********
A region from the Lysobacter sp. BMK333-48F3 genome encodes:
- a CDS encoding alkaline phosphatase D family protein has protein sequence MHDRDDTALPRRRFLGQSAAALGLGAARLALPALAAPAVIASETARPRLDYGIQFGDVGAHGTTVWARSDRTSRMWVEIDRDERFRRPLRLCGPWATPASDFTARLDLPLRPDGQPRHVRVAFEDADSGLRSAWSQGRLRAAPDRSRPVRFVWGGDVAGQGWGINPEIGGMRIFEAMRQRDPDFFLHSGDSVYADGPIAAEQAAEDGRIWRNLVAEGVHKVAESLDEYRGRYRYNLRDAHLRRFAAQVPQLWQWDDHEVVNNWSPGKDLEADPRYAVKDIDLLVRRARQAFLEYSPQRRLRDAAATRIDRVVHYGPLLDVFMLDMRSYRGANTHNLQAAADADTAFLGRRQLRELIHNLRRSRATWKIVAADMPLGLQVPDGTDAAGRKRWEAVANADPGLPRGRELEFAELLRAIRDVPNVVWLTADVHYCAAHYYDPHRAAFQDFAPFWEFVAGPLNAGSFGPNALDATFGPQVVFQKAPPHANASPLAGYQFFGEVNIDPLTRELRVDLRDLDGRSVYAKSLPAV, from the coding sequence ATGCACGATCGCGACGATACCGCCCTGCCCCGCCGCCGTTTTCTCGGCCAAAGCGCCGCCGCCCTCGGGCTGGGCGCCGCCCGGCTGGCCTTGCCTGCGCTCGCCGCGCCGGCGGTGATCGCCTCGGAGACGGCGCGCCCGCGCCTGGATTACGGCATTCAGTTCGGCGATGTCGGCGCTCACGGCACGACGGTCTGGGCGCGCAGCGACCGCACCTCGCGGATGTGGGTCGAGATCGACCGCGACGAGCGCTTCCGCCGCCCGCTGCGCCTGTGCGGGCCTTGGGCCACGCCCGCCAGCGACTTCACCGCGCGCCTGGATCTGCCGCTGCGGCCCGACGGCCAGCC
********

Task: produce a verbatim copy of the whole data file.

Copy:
A region from the Lysobacter sp. BMK333-48F3 genome encodes:
- a CDS encoding alkaline phosphatase D family protein has protein sequence MHDRDDTALPRRRFLGQSAAALGLGAARLALPALAAPAVIASETARPRLDYGIQFGDVGAHGTTVWARSDRTSRMWVEIDRDERFRRPLRLCGPWATPASDFTARLDLPLRPDGQPRHVRVAFEDADSGLRSAWSQGRLRAAPDRSRPVRFVWGGDVAGQGWGINPEIGGMRIFEAMRQRDPDFFLHSGDSVYADGPIAAEQAAEDGRIWRNLVAEGVHKVAESLDEYRGRYRYNLRDAHLRRFAAQVPQLWQWDDHEVVNNWSPGKDLEADPRYAVKDIDLLVRRARQAFLEYSPQRRLRDAAATRIDRVVHYGPLLDVFMLDMRSYRGANTHNLQAAADADTAFLGRRQLRELIHNLRRSRATWKIVAADMPLGLQVPDGTDAAGRKRWEAVANADPGLPRGRELEFAELLRAIRDVPNVVWLTADVHYCAAHYYDPHRAAFQDFAPFWEFVAGPLNAGSFGPNALDATFGPQVVFQKAPPHANASPLAGYQFFGEVNIDPLTRELRVDLRDLDGRSVYAKSLPAV, from the coding sequence ATGCACGATCGCGACGATACCGCCCTGCCCCGCCGCCGTTTTCTCGGCCAAAGCGCCGCCGCCCTCGGGCTGGGCGCCGCCCGGCTGGCCTTGCCTGCGCTCGCCGCGCCGGCGGTGATCGCCTCGGAGACGGCGCGCCCGCGCCTGGATTACGGCATTCAGTTCGGCGATGTCGGCGCTCACGGCACGACGGTCTGGGCGCGCAGCGACCGCACCTCGCGGATGTGGGTCGAGATCGACCGCGACGAGCGCTTCCGCCGCCCGCTGCGCCTGTGCGGGCCTTGGGCCACGCCCGCCAGCGACTTCACCGCGCGCCTGGATCTGCCGCTGCGGCCCGACGGCCAGCC